That last few years have seen a glut of movies and TV shows about class conflict and the vulgarity of wealth inequality. Just off the top of my head, there’s been “Knives Out,” “Squid Game,” “White Lotus,” “The Menu,” “Triangle of Sadness,” etc.
Bong Joo-ho’s “Parasite” certainly wasn’t the first example of the trend — “Sorry to Bother You” came out only a year earlier — but arguably it’s the movie that made it mainstream. And it’s not hard to figure out why: It’s really fucking good! It won Best Picture at the Oscars! This was the first time I’d seen it since it was in its original theatrical run, and I regret not revisiting it sooner.
Simply put, “Parasite” is about a poor family, the Kims, that cons its way into being employed in the personal service of a wealthy family, the Parks. The Kims are broke, folding pizza boxes for money in a half-basement apartment. The Parks, meanwhile, live in an architect’s mansion at the top of a hill. It’s a vertical twist on the spatial metaphor central to Bong’s earlier sci-fi parable about inequality, “Snowpiercer” — and one that the film cleverly exploits in its jaw-dropping twist.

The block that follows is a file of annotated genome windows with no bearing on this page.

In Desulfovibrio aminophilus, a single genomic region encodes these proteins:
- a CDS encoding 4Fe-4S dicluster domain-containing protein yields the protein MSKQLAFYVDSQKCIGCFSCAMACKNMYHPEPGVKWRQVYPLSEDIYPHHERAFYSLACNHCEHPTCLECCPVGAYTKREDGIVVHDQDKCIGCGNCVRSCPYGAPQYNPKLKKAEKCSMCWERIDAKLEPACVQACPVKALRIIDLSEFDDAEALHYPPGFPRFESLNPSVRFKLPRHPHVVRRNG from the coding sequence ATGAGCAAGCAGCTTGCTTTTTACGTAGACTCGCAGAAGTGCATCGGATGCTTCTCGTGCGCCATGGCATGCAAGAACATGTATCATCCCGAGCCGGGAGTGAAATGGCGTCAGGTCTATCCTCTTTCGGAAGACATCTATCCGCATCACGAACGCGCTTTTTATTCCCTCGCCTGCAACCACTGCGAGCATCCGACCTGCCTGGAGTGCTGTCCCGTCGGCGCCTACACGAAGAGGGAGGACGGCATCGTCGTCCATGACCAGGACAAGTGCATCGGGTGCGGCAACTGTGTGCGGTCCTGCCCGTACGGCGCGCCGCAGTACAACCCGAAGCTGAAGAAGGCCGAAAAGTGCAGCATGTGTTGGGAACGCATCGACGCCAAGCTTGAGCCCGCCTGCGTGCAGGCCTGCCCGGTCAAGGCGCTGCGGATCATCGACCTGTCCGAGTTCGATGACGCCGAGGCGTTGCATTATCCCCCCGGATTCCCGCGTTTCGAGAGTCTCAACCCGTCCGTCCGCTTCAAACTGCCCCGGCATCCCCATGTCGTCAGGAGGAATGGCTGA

(This is a stupid little personal blog that almost no one aside from my wife will read, but I’m still not going to spoil the twist here. It’s just too good.)
What makes “Parasite” so good, I think, aside from the excellent performances and cinematography and witty script, is that it treats its subject matter with a rare degree of subtlety. The members of the Kim family are poor, desperate victims of an unfair socioeconomic system, sure, but they’re also liars and cheaters who throw their fellow workers under the bus to get ahead (and, ultimately, do much worse than that). The Park family is obscenely wealthy and oblivious to its own privilege, but they aren’t portrayed as being particularly wicked or cruel.
The title itself refers to this ambiguity. Bong said in an interview (which I discovered on Wikipedia, crack researcher that I am): “Because the story is about the poor family infiltrating and creeping into the rich house, it seems very obvious that ‘Parasite’ refers to the poor family… But if you look at it the other way, you can say that rich family, they’re also parasites in terms of labor… So both are parasites.”
It might be tempting, then, to let the characters off the hook or dismiss their agency in the film’s tragic conclusion. I don’t think “Parasite” is interested in anything so tidy or, frankly, nihilistic as that, though.